Michael Ferrier: François, portrait d’un absent (François, Portrait Of An Absent Friend)
Our anonymous narrator, clearly Ferrier himself, has just learned of the sudden and unexpected death of his friend François Christophe. François and his young daughter were washed away by a wave off the island of Graciosa in the Canaries. He was forty-seven. This novel is the narrator’s tribute – we might even say hagiography – to his friend whom he had known since school. François Christophe was a real person but there is very little about him on the web, even in French. His IMDB profile, for example, misses out several of his films.
Film is key to this book as we shall see and the book more or less starts off with a description of the narrator’s visit to Montmartre cemetery where François is buried. He states we had dreamed of making a fictional film about love and quantum physics, and it now turns out to be a book that I must write in his absence. However his description of his visit to the cemetery is very filmic. He tells of his walk through the cemetery as though the camera were tracking him but he also, as he will do throughout the book, goes off on various tangents. The approach road is called Avenue Rachel and he explains who Rachel is. He comments he [i.e. François] was on the lookout for these multiple, invisible, left out or forgotten events that made up the flipside—but were the very lifeblood—of contemporary history. Naturally he also mentions others buried there, including Stendhal and Fragonard.
We learn how the two met – at boarding school – and soon became close friends. This boarding school, on the outskirts of Paris, seems to have been an amazing school. The boys seemed to indulge in a wide variety of alcoholic drinks and a wide variety of different kinds of marijuana and smoking ordinary tobacco. The school tries to clamp down on it but does not succeed. He admits – and I can confirm from my own experience – that most boarding schools are not like this, describing the typical boarding school as the building becomes a great dark charterhouse, a library or a necropolis, its walls pierced with a few lit casement windows which look like enormous, monstrous children’s heads blinking their eyes in the darkness. and cites a few famous Frenchmen who had similar dark experiences.
He uses this boarding school experiences to discuss related issues. Firstly there is the issue of friends. He maintains close friends are generally just two people and cites historical/mythological examples: Achilles and Patroclus, Castor and Pollux, Orestes and Pylades. He also mentions Du Fu and Li Bai, a friendship that was particularity relevant as Li Bai died by drowning (though in the Yangtze, not in the sea.) Of course he and François fall into this category of close friends..
Interestingly alcohol and smoking marijuana are also key topics. He quotes various people from history who seem to make better decisions and produce better work when they were drunk, while smoking dope sets the imagination on a journey. I wish I had been to his school.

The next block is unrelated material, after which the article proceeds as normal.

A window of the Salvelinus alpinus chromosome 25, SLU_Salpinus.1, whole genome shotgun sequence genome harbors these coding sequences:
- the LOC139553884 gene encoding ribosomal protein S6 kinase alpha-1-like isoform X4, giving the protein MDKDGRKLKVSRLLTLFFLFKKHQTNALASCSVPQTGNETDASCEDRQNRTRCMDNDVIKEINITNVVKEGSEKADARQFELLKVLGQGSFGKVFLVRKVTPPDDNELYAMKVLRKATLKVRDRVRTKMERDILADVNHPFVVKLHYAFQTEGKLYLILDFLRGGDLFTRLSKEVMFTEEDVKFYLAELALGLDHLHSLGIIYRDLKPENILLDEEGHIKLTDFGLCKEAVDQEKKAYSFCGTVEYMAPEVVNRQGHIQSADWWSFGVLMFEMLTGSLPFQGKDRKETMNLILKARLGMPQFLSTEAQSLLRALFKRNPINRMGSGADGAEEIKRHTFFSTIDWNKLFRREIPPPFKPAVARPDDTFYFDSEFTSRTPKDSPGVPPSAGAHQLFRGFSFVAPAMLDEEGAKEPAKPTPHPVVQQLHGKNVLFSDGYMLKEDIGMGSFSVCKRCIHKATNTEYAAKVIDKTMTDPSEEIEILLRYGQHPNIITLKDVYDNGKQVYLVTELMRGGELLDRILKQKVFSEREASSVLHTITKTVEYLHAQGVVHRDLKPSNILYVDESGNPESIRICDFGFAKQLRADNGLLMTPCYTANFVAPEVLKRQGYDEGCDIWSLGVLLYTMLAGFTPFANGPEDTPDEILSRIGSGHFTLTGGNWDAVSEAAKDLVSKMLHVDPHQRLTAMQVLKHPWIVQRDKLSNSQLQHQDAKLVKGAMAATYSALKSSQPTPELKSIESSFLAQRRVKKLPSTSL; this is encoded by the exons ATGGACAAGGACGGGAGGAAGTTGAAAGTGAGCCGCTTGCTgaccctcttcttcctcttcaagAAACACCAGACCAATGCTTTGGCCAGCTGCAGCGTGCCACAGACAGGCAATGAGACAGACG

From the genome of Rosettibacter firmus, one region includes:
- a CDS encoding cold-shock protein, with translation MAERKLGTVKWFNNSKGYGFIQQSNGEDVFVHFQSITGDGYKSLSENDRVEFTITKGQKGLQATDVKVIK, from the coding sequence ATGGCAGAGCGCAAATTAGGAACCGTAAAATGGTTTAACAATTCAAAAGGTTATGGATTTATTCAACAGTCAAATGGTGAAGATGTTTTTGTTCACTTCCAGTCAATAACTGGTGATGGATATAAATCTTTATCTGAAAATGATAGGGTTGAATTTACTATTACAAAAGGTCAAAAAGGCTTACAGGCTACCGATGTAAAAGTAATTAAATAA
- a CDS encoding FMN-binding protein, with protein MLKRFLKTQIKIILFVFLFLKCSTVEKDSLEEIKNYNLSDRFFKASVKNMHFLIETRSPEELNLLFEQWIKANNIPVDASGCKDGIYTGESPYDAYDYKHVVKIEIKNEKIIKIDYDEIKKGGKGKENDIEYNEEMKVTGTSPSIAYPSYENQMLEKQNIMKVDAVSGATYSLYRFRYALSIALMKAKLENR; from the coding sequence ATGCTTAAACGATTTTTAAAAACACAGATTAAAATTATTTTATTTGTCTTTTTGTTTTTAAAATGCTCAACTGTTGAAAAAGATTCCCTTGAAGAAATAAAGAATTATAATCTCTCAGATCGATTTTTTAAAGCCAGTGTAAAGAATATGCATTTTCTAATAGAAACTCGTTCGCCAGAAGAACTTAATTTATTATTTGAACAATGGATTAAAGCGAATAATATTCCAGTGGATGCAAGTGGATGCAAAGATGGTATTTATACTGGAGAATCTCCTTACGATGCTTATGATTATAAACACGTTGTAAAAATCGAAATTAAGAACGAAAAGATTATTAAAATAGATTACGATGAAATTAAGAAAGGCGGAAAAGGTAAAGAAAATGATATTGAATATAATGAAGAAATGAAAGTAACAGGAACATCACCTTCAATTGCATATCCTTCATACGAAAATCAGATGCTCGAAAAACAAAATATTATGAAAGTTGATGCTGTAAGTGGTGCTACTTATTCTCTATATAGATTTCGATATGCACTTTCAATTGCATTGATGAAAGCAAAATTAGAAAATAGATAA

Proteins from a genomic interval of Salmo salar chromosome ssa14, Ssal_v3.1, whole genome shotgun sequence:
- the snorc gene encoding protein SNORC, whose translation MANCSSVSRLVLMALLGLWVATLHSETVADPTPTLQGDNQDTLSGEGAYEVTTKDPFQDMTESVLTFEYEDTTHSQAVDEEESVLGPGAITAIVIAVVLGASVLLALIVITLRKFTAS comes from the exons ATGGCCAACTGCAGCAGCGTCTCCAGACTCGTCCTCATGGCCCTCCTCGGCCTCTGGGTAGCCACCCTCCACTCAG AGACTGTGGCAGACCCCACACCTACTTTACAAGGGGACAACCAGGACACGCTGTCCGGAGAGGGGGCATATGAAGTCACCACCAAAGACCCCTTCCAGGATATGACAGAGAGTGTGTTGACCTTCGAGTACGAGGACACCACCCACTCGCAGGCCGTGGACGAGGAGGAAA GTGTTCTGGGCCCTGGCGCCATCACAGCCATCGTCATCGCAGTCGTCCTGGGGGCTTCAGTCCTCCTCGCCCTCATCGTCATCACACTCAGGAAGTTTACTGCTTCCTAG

They also seem to have been more intellectual than our school as they listen to Bach and Thelonius Monk, and not pop music. François’. favourite saying seems to be Never working requires great talent from the great Guy Debord. François did not do well in his final exams but went on to write a dissertation on Saint-Simon at the University of Paris.
François was a great lover of cinema and we get a list of his favourite directors, including the mandatory (for French intellectuals) Hitchcock. However, he seems to have hated most film-makers and is highly critical of the direction cinema is taking. The problem today is that there are only false films, and that people call these false films, real films. He loses interest in fictional film and focusses on making documentaries. Later in life he gets into radio drama – what he calls radio films.
We follow his film career, which is quite varied – films in Africa and one about the homeless in France and even one in the US about Tarzan. Ferrier goes off to Japan to live and François visits. It is there that the two friends pursue their aim of making a film together which has a variety of proposed names including Schrödinger’s Cat. We learn a bit about it but it does not go well. Each one wants to make the film his own way, to his own rhythm, to his own beat.. They quarrel for the first time and François returns home to take up his radio career.
It is, overall, a beautifully panegyric to a friend. As he says, quoting Cicero, To have a friend is a wonderful thing. The friend is a “rare pearl, a demi-god.” Maybe Cicero is exaggerating
As I mentioned at the beginning of the review it is almost hagiographic and he himself quotes the profound saying that Baudelaire takes from Leconte de Lisle: All who eulogise are scoundrels. Whether he is thinking of Mark Anthony re Caesar or not, eulogies can be dubious – de mortuis nil nisi bonum – but this one makes for a very fine book, poetical in parts, influenced by film in others but, above all, giving us the measure of the man he is writing about.
First published in 2018 by Gallimard
First published in English in 2023 by Fum d’Estampa
Translated by Martin Munro